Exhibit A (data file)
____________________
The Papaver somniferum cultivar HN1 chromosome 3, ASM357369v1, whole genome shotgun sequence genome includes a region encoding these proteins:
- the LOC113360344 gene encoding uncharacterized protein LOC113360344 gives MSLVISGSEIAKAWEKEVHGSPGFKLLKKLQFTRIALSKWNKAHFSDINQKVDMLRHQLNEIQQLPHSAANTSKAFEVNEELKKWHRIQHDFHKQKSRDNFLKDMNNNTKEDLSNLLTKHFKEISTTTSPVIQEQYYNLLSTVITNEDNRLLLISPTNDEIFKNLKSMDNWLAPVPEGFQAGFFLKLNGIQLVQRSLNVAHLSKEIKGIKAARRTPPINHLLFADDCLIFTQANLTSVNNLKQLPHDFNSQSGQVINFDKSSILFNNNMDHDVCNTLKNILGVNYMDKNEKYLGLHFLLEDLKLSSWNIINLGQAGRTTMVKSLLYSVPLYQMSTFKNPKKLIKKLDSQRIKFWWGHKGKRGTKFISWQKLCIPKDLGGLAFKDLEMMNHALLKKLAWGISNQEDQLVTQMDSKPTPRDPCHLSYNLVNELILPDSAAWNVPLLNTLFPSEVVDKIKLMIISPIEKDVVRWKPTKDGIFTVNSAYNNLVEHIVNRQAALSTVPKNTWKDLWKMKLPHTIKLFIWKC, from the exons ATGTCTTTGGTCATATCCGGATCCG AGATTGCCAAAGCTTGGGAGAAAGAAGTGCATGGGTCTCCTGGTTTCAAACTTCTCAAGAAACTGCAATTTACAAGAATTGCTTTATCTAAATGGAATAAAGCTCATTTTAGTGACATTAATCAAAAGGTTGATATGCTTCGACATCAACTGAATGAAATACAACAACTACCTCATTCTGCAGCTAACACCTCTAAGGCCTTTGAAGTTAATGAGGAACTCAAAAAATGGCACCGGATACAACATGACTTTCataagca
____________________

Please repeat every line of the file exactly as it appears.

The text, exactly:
The Papaver somniferum cultivar HN1 chromosome 3, ASM357369v1, whole genome shotgun sequence genome includes a region encoding these proteins:
- the LOC113360344 gene encoding uncharacterized protein LOC113360344 gives MSLVISGSEIAKAWEKEVHGSPGFKLLKKLQFTRIALSKWNKAHFSDINQKVDMLRHQLNEIQQLPHSAANTSKAFEVNEELKKWHRIQHDFHKQKSRDNFLKDMNNNTKEDLSNLLTKHFKEISTTTSPVIQEQYYNLLSTVITNEDNRLLLISPTNDEIFKNLKSMDNWLAPVPEGFQAGFFLKLNGIQLVQRSLNVAHLSKEIKGIKAARRTPPINHLLFADDCLIFTQANLTSVNNLKQLPHDFNSQSGQVINFDKSSILFNNNMDHDVCNTLKNILGVNYMDKNEKYLGLHFLLEDLKLSSWNIINLGQAGRTTMVKSLLYSVPLYQMSTFKNPKKLIKKLDSQRIKFWWGHKGKRGTKFISWQKLCIPKDLGGLAFKDLEMMNHALLKKLAWGISNQEDQLVTQMDSKPTPRDPCHLSYNLVNELILPDSAAWNVPLLNTLFPSEVVDKIKLMIISPIEKDVVRWKPTKDGIFTVNSAYNNLVEHIVNRQAALSTVPKNTWKDLWKMKLPHTIKLFIWKC, from the exons ATGTCTTTGGTCATATCCGGATCCG AGATTGCCAAAGCTTGGGAGAAAGAAGTGCATGGGTCTCCTGGTTTCAAACTTCTCAAGAAACTGCAATTTACAAGAATTGCTTTATCTAAATGGAATAAAGCTCATTTTAGTGACATTAATCAAAAGGTTGATATGCTTCGACATCAACTGAATGAAATACAACAACTACCTCATTCTGCAGCTAACACCTCTAAGGCCTTTGAAGTTAATGAGGAACTCAAAAAATGGCACCGGATACAACATGACTTTCataagca